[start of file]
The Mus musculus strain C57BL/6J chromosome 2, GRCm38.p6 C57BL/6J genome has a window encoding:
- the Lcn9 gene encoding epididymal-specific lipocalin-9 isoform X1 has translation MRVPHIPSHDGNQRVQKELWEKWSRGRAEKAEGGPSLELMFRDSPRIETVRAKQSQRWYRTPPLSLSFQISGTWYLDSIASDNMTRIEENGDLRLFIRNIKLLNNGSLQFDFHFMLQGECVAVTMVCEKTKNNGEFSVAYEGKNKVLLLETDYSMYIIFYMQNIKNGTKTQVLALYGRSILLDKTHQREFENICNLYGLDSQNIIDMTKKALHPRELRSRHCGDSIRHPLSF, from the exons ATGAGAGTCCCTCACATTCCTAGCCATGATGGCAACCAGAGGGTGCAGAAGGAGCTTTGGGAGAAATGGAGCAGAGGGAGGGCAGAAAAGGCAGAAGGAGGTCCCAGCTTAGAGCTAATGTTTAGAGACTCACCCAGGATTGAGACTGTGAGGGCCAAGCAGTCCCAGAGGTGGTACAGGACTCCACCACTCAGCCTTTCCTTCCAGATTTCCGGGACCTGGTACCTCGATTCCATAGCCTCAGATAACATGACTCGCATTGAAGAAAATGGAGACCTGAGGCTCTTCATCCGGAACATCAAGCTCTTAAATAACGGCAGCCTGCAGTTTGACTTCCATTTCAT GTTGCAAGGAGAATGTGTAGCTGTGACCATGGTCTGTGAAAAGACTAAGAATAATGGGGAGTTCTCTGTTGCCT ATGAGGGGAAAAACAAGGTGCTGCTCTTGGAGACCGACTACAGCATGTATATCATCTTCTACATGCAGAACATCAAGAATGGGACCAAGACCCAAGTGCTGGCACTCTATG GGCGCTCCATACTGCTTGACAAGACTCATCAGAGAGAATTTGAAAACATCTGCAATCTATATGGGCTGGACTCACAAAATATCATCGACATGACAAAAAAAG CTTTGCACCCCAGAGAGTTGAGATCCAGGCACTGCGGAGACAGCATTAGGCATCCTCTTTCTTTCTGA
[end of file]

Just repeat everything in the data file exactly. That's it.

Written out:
The Mus musculus strain C57BL/6J chromosome 2, GRCm38.p6 C57BL/6J genome has a window encoding:
- the Lcn9 gene encoding epididymal-specific lipocalin-9 isoform X1 has translation MRVPHIPSHDGNQRVQKELWEKWSRGRAEKAEGGPSLELMFRDSPRIETVRAKQSQRWYRTPPLSLSFQISGTWYLDSIASDNMTRIEENGDLRLFIRNIKLLNNGSLQFDFHFMLQGECVAVTMVCEKTKNNGEFSVAYEGKNKVLLLETDYSMYIIFYMQNIKNGTKTQVLALYGRSILLDKTHQREFENICNLYGLDSQNIIDMTKKALHPRELRSRHCGDSIRHPLSF, from the exons ATGAGAGTCCCTCACATTCCTAGCCATGATGGCAACCAGAGGGTGCAGAAGGAGCTTTGGGAGAAATGGAGCAGAGGGAGGGCAGAAAAGGCAGAAGGAGGTCCCAGCTTAGAGCTAATGTTTAGAGACTCACCCAGGATTGAGACTGTGAGGGCCAAGCAGTCCCAGAGGTGGTACAGGACTCCACCACTCAGCCTTTCCTTCCAGATTTCCGGGACCTGGTACCTCGATTCCATAGCCTCAGATAACATGACTCGCATTGAAGAAAATGGAGACCTGAGGCTCTTCATCCGGAACATCAAGCTCTTAAATAACGGCAGCCTGCAGTTTGACTTCCATTTCAT GTTGCAAGGAGAATGTGTAGCTGTGACCATGGTCTGTGAAAAGACTAAGAATAATGGGGAGTTCTCTGTTGCCT ATGAGGGGAAAAACAAGGTGCTGCTCTTGGAGACCGACTACAGCATGTATATCATCTTCTACATGCAGAACATCAAGAATGGGACCAAGACCCAAGTGCTGGCACTCTATG GGCGCTCCATACTGCTTGACAAGACTCATCAGAGAGAATTTGAAAACATCTGCAATCTATATGGGCTGGACTCACAAAATATCATCGACATGACAAAAAAAG CTTTGCACCCCAGAGAGTTGAGATCCAGGCACTGCGGAGACAGCATTAGGCATCCTCTTTCTTTCTGA